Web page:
About 40 Burmese and their supporters, held a demonstration outside the Burmese Embassy on March 13th in memory of Ko Phone Maw and all those who sacrificed their lives in the struggle for Burma's freedom. Ko Phone Maw was the first student murdered by the Burmese junta on March 13th 1988 at a peaceful demonstration at Rangoon Institute of Technology (RIT). It was the start of the 1988 democracy protests in which thousands of demonstrators were later murdered.
The Burmese held banners they had made for the protest, calling on the regime to "Stop killing innocent people", to "Stop Torturing innocent people" and to "Boycott unlawful referendum constitution".
After 14 years of farcical "discussions" on a proposed constitution, the military junta has announced that there will be a referendum on it in May. However Burmese have so far been unable to even read or get full information on the constitution they are supposed to be voting on. The details released so far, makes it clear that the farce will continue:
- Anyone who distributes leaflets or makes speeches against Burma's constitutional referendum can be imprisoned for three years. 
- Monks, nuns, high-ranking Christian and Hindu leaders are not eligible to participate in the referendum.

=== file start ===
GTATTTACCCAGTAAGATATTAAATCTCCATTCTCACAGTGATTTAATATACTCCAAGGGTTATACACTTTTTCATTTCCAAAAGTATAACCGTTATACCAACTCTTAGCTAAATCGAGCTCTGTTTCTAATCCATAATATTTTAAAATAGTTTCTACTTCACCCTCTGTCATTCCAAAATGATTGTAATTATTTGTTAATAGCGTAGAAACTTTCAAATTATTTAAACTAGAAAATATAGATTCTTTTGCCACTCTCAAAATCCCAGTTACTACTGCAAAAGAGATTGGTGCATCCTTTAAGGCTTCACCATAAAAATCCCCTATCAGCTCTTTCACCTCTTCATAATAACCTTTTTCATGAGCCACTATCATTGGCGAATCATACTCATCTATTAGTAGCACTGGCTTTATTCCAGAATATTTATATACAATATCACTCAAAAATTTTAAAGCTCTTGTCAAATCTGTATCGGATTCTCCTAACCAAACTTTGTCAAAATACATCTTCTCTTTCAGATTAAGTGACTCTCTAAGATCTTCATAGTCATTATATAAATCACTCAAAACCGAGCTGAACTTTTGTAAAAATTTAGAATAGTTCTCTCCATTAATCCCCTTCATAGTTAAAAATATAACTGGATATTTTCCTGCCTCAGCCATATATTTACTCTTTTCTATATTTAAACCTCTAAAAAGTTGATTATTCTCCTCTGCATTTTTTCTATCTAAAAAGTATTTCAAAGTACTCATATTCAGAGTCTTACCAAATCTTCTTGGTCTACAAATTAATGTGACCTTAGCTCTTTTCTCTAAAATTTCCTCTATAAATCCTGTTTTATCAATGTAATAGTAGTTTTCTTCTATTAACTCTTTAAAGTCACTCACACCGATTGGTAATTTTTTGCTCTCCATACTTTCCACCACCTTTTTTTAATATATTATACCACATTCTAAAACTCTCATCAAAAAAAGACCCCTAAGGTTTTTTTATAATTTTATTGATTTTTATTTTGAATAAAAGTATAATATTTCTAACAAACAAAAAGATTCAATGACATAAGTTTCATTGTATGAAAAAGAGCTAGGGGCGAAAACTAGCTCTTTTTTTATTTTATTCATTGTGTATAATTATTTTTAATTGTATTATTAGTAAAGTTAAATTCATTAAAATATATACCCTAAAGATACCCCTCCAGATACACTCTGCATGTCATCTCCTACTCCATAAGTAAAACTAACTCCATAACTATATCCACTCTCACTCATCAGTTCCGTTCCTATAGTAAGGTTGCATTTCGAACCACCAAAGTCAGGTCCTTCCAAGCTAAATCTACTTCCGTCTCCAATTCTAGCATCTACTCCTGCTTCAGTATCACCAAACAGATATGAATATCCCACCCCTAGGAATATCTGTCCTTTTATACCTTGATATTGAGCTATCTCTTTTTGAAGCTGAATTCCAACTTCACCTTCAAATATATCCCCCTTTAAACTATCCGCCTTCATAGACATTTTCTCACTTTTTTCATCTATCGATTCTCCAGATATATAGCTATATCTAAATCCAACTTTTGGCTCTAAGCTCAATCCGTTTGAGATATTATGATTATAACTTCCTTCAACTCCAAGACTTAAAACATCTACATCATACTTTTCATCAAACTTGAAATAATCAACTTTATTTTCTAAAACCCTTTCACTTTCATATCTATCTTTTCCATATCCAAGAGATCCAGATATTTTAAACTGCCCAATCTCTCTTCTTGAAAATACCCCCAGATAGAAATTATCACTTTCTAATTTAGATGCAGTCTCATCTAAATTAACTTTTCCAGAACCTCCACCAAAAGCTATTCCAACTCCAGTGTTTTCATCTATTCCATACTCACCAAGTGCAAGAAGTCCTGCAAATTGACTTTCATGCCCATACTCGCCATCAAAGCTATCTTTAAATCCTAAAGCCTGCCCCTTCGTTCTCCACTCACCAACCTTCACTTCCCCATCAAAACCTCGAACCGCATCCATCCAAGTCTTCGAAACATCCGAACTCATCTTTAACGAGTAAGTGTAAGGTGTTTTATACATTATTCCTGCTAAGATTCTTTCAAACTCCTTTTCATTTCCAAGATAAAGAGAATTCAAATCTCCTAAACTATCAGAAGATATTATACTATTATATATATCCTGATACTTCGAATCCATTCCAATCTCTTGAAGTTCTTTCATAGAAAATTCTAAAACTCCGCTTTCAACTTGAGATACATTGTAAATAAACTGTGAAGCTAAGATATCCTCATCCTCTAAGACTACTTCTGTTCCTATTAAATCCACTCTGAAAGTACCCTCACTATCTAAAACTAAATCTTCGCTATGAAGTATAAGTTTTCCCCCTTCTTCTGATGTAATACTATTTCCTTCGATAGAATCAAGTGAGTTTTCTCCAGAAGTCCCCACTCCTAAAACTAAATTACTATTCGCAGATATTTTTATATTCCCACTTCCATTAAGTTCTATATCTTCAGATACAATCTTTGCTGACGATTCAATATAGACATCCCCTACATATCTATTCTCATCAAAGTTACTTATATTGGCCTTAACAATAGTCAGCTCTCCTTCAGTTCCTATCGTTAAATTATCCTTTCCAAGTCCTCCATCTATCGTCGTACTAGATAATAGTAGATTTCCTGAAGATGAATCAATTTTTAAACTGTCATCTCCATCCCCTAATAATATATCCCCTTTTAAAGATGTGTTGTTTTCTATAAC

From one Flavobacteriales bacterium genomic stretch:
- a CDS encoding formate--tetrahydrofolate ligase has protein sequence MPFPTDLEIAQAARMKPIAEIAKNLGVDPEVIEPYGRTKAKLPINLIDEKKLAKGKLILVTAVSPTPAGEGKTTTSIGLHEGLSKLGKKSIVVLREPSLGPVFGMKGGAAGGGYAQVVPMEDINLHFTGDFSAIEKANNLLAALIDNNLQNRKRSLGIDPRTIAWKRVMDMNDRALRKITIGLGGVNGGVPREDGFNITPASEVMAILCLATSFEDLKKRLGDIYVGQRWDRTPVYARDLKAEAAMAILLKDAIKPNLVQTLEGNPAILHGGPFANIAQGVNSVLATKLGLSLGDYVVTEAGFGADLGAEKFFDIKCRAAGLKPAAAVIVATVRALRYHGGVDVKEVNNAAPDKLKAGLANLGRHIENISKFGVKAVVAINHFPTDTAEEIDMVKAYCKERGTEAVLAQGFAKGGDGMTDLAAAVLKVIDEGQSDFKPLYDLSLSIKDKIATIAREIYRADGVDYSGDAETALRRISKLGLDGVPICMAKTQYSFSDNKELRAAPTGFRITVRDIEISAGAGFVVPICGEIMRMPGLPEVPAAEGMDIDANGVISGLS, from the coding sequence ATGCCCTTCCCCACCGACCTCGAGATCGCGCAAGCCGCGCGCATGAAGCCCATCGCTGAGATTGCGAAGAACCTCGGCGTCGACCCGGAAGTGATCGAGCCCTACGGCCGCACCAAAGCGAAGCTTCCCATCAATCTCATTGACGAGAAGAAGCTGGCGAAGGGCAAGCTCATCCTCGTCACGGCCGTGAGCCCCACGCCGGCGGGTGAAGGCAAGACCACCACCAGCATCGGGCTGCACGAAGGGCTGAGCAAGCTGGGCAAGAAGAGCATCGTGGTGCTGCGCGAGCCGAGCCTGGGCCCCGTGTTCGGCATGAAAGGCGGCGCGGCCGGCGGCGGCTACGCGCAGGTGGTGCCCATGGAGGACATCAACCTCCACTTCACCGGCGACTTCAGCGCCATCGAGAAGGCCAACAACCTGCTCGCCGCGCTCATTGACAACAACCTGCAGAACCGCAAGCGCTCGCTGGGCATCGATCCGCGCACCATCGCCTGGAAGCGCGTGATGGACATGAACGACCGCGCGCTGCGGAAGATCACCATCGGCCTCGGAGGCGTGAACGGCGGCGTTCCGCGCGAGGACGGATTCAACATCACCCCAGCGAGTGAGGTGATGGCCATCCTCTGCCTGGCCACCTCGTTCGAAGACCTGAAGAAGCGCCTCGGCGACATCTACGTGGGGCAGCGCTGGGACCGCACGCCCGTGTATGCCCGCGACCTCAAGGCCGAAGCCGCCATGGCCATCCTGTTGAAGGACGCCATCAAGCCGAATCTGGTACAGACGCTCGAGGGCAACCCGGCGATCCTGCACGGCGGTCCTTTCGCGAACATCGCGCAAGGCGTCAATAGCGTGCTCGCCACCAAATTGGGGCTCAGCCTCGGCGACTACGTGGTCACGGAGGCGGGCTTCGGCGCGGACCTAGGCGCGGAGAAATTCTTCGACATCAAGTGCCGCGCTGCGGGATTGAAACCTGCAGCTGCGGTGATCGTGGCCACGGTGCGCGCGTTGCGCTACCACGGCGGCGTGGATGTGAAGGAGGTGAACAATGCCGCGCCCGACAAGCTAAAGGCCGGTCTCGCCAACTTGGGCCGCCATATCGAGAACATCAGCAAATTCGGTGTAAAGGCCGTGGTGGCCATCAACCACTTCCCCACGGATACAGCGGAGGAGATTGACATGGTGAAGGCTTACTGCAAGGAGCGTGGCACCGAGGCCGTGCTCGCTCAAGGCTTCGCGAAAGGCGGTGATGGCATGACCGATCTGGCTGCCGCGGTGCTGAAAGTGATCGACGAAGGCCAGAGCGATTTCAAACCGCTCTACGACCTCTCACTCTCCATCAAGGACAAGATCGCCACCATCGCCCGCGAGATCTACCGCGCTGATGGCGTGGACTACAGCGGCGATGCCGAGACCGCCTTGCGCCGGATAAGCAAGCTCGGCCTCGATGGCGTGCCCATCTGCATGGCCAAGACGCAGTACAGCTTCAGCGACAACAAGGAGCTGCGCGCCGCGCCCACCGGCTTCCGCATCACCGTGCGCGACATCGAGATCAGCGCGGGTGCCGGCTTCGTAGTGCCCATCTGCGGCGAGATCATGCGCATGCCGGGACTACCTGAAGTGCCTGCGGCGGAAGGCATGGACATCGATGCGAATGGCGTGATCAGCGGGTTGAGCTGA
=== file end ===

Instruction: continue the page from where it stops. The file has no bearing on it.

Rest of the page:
- The President must have served 15 years in the military. 
- 25% of the seats in the new parliament are reserved for armed forces personnel. 
- In a blatant reference to Aung San Suu Kyi, the President can not have a foreign spouse. Her party won 82% of the vote in the 1990 elections, but the junta would not transfer power. She has been in detention for 12 years and won the Nobel Peace Prize in 1991. Her British spouse died in 1999.
- Although the junta pretends to want multi-party elections, it excludes so many people and groups from the election that the UN special rapporteur on Myanmar Paulo Sergio Pinheiro recently remarked "If you believe in gnomes, in trolls and in elves, you can believe in this process of democracy in Myanmar”.
- Burmese villagers are being tricked into signing statements supporting the constitution. Officials collect names, identity card numbers, and parents’ names and addresses whilst obscuring the contents of statements they make the villagers sign.